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Signaalitöötluse alane seminar kõigile huvilistele (k.a magistrandid, doktorandid, teadurid)
24.04.2008 (neljapäev kl. 15.30-17.30 TTÜ ruumis VI-223 (Ehitajate tee 5)
Põhiettekanne: dr. Gert Tamberg,TTÜ matemaatika instituut
Teemadeks: lainekesed ja splainid
Kommentaarid-lisandused: prof. Andi Kivinukk (TLÜ)
TTÜ Elektroonikainstituut (II-222A, Ehitajate tee 5)
tel. 6 202 167
skype: olev38 (Olev Märtens)
gsm: 51 30494
Electronics and embedded systems are wide-ranging multidisciplinary research fields of rapid growth and expansion. The conference will provide an opportunity to come together and discuss ones recent research work at an international forum.
The conference is dedicated to the 90th anniversary of the Tallinn University of Technology; to the 45th anniversary of the Department of Electronics; and to the 50th anniversary of the Association of Estonian Electronics Engineers.
Time: 3.3.2008 (Monday) @ 10.15 am
Coordinates: TKK Lecture hall S3, Otakaari 5, Otaniemi, Espoo
Coffee & refreshments will be served before the talk
It is for sure a challenge to achieve high output power in a low-voltage
CMOS technology. Furthermore, the high dynamic range requirements of
wireless standards emphasize the need for efficient power control,
whereas the battery lifetime requirements put a challenge on the peak
The first part of this talk will focus on power combining and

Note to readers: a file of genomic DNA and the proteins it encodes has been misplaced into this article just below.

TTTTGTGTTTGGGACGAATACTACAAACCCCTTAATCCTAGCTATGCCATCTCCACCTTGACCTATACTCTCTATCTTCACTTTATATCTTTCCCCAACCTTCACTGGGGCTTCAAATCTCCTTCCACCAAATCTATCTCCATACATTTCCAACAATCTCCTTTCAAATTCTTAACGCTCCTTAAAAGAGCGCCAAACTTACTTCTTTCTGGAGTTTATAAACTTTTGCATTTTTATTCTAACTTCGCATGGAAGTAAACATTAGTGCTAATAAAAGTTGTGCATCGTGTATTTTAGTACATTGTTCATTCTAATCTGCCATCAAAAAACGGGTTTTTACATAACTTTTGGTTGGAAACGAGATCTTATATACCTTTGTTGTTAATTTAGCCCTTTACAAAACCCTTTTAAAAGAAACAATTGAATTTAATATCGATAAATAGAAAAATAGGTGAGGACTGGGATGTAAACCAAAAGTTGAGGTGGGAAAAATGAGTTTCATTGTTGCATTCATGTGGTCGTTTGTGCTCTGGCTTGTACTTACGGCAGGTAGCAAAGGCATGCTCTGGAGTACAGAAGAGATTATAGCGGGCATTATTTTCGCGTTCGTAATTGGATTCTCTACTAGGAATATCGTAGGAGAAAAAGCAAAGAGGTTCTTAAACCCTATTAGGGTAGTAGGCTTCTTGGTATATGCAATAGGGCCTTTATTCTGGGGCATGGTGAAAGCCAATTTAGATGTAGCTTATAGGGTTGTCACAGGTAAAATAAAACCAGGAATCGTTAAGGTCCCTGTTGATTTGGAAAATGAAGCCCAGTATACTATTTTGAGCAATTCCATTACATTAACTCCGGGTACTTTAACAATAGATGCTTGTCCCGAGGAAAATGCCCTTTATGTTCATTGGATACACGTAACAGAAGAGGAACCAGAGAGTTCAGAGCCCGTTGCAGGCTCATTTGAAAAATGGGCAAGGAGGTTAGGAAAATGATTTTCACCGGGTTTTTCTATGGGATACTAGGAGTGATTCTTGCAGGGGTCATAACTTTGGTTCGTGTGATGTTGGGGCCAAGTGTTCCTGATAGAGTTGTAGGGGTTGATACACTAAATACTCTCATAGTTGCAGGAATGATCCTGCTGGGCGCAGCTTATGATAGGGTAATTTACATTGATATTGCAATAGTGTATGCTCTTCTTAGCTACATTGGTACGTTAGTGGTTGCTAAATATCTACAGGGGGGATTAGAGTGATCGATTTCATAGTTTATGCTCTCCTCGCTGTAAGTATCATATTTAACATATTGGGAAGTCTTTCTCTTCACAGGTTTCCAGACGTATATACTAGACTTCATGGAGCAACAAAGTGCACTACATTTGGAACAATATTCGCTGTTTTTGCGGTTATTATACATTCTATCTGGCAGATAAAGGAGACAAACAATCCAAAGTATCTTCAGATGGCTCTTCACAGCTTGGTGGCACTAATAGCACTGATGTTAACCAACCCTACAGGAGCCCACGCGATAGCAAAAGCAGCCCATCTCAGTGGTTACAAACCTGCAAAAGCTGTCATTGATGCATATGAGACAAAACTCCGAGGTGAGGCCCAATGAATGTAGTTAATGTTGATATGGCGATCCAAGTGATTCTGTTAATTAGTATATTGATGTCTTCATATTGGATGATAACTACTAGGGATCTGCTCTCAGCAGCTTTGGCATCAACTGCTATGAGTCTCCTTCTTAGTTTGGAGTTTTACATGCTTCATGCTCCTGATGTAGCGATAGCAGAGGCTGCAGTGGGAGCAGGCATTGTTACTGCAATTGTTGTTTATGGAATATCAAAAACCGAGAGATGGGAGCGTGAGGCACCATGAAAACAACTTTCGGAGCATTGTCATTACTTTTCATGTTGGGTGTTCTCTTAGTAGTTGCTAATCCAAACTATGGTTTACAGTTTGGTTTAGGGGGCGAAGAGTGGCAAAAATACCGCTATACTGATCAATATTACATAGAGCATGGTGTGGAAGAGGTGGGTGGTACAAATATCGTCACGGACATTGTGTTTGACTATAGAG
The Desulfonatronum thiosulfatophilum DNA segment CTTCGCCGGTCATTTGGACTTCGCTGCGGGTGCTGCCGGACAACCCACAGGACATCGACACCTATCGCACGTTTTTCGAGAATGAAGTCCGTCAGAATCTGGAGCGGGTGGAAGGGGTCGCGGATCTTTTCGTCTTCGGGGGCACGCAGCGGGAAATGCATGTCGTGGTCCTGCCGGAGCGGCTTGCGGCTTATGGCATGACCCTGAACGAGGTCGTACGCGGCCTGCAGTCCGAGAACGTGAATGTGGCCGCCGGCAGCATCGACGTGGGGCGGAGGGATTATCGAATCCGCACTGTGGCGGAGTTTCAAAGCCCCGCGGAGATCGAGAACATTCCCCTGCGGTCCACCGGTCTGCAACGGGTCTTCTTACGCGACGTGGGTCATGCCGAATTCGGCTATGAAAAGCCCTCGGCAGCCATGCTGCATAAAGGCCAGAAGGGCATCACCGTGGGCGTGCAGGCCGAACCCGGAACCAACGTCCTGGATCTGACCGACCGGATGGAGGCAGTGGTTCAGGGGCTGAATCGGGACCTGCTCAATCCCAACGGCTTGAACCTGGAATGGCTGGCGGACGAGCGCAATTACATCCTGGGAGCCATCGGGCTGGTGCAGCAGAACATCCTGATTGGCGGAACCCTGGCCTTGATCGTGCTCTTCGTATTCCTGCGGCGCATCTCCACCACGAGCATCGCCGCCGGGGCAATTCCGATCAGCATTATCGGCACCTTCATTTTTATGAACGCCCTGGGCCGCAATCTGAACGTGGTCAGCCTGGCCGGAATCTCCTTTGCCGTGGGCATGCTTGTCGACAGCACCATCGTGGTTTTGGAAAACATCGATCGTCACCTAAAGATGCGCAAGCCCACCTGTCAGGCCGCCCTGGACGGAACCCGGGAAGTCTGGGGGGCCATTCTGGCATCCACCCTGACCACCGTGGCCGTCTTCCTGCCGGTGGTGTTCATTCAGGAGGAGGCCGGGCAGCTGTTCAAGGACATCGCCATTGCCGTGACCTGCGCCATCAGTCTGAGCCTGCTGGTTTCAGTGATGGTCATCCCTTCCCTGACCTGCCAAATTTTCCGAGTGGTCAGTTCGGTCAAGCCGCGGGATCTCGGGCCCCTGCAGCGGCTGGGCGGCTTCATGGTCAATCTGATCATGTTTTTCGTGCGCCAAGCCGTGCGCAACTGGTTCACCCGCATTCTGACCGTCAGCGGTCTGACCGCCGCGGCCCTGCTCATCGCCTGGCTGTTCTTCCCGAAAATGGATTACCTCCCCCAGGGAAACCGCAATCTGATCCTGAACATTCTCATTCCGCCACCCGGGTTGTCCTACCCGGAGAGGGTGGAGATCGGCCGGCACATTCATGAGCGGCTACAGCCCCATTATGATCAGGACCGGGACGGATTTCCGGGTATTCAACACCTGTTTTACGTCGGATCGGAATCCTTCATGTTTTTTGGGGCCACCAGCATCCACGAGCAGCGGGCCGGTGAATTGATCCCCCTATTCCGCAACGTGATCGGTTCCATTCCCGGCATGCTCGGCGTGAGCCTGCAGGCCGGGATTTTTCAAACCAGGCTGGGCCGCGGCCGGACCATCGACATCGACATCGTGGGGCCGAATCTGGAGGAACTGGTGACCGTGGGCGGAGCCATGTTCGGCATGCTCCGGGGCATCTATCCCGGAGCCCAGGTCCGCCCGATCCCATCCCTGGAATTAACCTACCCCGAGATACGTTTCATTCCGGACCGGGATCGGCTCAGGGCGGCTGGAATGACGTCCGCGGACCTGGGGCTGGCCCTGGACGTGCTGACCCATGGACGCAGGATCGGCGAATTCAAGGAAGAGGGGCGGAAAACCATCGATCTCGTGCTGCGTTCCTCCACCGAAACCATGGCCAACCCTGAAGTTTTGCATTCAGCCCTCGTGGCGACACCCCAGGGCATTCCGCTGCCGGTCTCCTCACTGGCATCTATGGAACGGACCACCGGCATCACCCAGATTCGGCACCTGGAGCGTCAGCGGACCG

linearization as key enablers for high-linearity, high-efficiency, fully
integrated and reconfigurable CMOS power amplifiers.
The second part of the talk will focus on CMOS mm-wave power amplifiers.
CMOS technology scaling, together with the availability of the 60GHz
frequency band, has spurred the interest in mm-wave CMOS circuits. CMOS,
however, operates at a low supply voltage and is not tailored for
mm-wave operation. As such, achieving sufficient output power in a
nanometer CMOS technology is non-trivial. Some fundamental challenges of
mm-wave CMOS circuit design are reviewed, followed by a discussion on
mm-wave CMOS PA design.
Patrick Reynaert received his Ph.D. from the Katholieke Universiteit
Leuven, Belgium, in 2006.
His Ph.D. research focussed on polar modulated CMOS RF power amplifiers.
During 2006-2007, he was a post-doctoral researcher at UC Berkeley and a
member of the Berkeley Wireless Research Center, where he worked on
mm-wave CMOS circuits. During the summer of 2007, he was a visiting
researcher at Infineon Technologies, Austria, Villach, where he worked
on basestation power amplifiers.
Currently, he is an associate professor at the Katholieke Universiteit
Leuven, Dept. Electrical Engineering, and is leading the research on RF
power amplifiers and CMOS mm-wave circuits.